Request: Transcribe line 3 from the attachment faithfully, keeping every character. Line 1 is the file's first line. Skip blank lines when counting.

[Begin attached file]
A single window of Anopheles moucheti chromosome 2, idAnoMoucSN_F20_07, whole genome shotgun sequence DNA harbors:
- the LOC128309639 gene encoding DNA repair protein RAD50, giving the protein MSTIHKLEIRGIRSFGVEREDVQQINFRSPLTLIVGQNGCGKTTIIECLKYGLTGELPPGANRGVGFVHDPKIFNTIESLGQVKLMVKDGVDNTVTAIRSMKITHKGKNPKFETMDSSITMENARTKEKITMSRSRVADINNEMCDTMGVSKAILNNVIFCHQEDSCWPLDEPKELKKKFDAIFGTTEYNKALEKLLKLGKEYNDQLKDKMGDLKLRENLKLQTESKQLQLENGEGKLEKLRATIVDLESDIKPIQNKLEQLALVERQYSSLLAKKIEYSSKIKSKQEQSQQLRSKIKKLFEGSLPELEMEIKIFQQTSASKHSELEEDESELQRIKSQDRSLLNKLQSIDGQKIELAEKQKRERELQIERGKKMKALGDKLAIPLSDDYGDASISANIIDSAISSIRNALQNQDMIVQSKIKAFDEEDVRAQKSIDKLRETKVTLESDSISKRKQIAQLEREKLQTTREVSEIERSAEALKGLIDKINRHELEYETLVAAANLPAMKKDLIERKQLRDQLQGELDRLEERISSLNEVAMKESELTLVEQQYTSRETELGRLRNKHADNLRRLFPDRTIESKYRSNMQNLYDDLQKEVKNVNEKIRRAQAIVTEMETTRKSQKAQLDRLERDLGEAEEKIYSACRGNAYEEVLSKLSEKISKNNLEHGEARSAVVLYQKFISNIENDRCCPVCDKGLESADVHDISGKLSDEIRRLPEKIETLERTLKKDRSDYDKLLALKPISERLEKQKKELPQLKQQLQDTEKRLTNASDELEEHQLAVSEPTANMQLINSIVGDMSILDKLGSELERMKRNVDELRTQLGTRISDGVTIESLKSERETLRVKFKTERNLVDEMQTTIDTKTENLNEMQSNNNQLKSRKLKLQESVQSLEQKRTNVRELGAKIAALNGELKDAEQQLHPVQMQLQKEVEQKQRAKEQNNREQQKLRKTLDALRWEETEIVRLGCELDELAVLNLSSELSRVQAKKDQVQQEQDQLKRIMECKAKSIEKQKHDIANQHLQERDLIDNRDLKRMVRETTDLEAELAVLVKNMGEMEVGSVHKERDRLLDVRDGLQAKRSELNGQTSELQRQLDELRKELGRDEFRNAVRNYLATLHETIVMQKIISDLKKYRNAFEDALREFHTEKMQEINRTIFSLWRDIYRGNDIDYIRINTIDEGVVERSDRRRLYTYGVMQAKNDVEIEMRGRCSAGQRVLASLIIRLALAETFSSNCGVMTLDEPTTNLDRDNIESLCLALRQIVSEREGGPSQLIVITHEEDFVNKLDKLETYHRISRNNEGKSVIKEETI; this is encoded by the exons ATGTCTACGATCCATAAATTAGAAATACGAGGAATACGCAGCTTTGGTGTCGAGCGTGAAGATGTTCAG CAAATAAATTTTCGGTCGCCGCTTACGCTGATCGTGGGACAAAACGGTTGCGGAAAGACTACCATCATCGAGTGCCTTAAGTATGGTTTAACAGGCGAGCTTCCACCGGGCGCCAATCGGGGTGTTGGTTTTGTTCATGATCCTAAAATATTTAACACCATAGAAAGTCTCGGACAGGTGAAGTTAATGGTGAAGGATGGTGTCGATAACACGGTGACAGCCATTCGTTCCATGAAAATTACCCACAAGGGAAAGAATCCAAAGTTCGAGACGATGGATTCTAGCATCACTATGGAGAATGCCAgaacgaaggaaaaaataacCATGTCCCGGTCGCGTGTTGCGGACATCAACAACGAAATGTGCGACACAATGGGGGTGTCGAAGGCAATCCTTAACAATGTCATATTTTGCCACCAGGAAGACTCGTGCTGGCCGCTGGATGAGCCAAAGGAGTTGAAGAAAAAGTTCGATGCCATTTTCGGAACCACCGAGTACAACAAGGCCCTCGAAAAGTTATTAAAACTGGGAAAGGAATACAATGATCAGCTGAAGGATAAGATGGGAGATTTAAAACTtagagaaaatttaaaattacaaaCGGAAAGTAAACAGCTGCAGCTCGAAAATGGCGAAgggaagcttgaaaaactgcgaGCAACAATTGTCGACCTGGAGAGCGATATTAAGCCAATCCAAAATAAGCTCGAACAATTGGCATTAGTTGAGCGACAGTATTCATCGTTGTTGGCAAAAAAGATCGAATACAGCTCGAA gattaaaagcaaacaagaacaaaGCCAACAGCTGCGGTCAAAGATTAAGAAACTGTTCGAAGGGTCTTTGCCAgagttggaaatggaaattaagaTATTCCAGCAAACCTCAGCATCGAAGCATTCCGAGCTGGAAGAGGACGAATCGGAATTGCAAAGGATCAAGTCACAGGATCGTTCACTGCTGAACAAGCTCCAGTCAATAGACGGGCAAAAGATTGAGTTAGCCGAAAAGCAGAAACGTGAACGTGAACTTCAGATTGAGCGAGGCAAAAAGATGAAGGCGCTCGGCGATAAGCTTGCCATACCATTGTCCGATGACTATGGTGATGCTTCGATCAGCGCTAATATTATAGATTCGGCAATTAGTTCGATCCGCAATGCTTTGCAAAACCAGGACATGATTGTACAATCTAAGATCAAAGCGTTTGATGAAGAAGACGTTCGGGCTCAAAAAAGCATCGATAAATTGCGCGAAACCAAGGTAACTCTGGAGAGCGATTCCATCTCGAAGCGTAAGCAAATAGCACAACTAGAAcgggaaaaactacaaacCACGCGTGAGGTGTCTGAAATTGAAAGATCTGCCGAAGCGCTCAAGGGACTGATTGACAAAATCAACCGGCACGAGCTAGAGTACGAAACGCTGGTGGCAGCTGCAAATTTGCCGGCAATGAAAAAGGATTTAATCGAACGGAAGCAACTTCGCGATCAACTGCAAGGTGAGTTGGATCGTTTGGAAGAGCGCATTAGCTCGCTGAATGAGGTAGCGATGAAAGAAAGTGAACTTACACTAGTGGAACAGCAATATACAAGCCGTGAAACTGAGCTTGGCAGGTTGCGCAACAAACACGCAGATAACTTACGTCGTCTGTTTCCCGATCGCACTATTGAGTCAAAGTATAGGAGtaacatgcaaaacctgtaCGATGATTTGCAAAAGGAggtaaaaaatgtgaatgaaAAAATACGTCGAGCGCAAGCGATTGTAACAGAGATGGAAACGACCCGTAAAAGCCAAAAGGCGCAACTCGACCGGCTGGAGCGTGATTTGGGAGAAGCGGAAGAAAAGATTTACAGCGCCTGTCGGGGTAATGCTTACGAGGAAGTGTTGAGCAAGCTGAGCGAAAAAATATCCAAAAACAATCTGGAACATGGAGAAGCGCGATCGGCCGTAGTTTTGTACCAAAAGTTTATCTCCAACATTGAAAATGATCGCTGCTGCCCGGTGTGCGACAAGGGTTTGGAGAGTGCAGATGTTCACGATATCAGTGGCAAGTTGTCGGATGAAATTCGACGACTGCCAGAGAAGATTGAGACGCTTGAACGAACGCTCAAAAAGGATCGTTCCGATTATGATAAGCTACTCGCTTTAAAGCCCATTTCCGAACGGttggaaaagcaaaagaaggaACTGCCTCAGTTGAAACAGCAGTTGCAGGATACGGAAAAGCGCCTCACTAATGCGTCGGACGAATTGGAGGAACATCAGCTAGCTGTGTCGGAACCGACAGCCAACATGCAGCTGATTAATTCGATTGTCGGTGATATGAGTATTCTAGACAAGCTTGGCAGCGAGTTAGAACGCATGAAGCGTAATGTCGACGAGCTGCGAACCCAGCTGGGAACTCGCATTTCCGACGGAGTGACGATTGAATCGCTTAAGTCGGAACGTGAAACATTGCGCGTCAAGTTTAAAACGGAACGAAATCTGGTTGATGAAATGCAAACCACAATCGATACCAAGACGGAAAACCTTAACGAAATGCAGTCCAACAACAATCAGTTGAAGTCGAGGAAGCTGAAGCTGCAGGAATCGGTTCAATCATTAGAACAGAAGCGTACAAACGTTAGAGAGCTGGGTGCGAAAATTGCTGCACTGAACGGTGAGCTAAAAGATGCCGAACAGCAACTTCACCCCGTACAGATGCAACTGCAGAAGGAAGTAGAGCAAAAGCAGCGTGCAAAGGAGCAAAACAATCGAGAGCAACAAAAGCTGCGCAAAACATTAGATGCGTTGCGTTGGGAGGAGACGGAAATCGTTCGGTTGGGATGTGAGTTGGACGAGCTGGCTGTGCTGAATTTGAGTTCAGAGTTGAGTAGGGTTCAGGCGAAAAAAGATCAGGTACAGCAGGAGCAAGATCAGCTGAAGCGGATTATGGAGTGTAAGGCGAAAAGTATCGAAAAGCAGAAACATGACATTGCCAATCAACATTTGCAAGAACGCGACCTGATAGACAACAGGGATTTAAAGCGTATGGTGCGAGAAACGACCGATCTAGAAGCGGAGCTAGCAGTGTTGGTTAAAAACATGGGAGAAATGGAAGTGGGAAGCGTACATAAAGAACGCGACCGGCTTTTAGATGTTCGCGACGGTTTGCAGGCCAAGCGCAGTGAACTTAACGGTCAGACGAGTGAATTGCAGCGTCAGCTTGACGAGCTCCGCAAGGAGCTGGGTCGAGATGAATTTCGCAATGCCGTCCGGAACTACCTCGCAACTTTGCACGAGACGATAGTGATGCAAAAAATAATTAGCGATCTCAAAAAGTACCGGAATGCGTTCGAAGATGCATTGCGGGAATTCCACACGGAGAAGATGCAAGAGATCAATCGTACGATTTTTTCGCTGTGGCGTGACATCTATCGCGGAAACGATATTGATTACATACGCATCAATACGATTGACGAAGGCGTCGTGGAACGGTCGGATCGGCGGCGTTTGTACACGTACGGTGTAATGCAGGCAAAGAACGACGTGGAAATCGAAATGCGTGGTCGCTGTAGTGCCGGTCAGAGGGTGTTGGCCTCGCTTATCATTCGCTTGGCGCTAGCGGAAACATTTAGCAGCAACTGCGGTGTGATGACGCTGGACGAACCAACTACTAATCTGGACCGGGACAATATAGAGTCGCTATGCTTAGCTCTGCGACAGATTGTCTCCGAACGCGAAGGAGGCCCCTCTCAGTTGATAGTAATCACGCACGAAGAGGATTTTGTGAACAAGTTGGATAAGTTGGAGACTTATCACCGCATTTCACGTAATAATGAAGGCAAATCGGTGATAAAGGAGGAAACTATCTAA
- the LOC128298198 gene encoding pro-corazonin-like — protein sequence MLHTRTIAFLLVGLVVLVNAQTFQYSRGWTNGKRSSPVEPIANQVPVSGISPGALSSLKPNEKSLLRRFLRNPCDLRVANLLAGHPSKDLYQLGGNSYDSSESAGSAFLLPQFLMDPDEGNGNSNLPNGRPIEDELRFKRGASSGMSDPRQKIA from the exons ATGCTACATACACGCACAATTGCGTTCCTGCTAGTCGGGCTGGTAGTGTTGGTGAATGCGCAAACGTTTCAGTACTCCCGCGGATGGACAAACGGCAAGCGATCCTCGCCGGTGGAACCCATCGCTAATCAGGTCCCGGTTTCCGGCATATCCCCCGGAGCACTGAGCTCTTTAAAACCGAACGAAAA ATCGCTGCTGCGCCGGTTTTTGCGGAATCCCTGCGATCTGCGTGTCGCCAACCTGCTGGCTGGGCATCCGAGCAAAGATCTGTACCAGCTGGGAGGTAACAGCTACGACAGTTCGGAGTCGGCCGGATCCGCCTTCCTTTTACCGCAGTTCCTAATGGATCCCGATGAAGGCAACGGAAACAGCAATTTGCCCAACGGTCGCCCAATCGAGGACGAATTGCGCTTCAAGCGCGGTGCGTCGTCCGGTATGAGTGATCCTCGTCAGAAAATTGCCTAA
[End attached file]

- the LOC128298198 gene encoding pro-corazonin-like — protein sequence MLHTRTIAFLLVGLVVLVNAQTFQYSRGWTNGKRSSPVEPIANQVPVSGISPGALSSLKPNEKSLLRRFLRNPCDLRVANLLAGHPSKDLYQLGGNSYDSSESAGSAFLLPQFLMDPDEGNGNSNLPNGRPIEDELRFKRGASSGMSDPRQKIA from the exons ATGCTACATACACGCACAATTGCGTTCCTGCTAGTCGGGCTGGTAGTGTTGGTGAATGCGCAAACGTTTCAGTACTCCCGCGGATGGACAAACGGCAAGCGATCCTCGCCGGTGGAACCCATCGCTAATCAGGTCCCGGTTTCCGGCATATCCCCCGGAGCACTGAGCTCTTTAAAACCGAACGAAAA ATCGCTGCTGCGCCGGTTTTTGCGGAATCCCTGCGATCTGCGTGTCGCCAACCTGCTGGCTGGGCATCCGAGCAAAGATCTGTACCAGCTGGGAGGTAACAGCTACGACAGTTCGGAGTCGGCCGGATCCGCCTTCCTTTTACCGCAGTTCCTAATGGATCCCGATGAAGGCAACGGAAACAGCAATTTGCCCAACGGTCGCCCAATCGAGGACGAATTGCGCTTCAAGCGCGGTGCGTCGTCCGGTATGAGTGATCCTCGTCAGAAAATTGCCTAA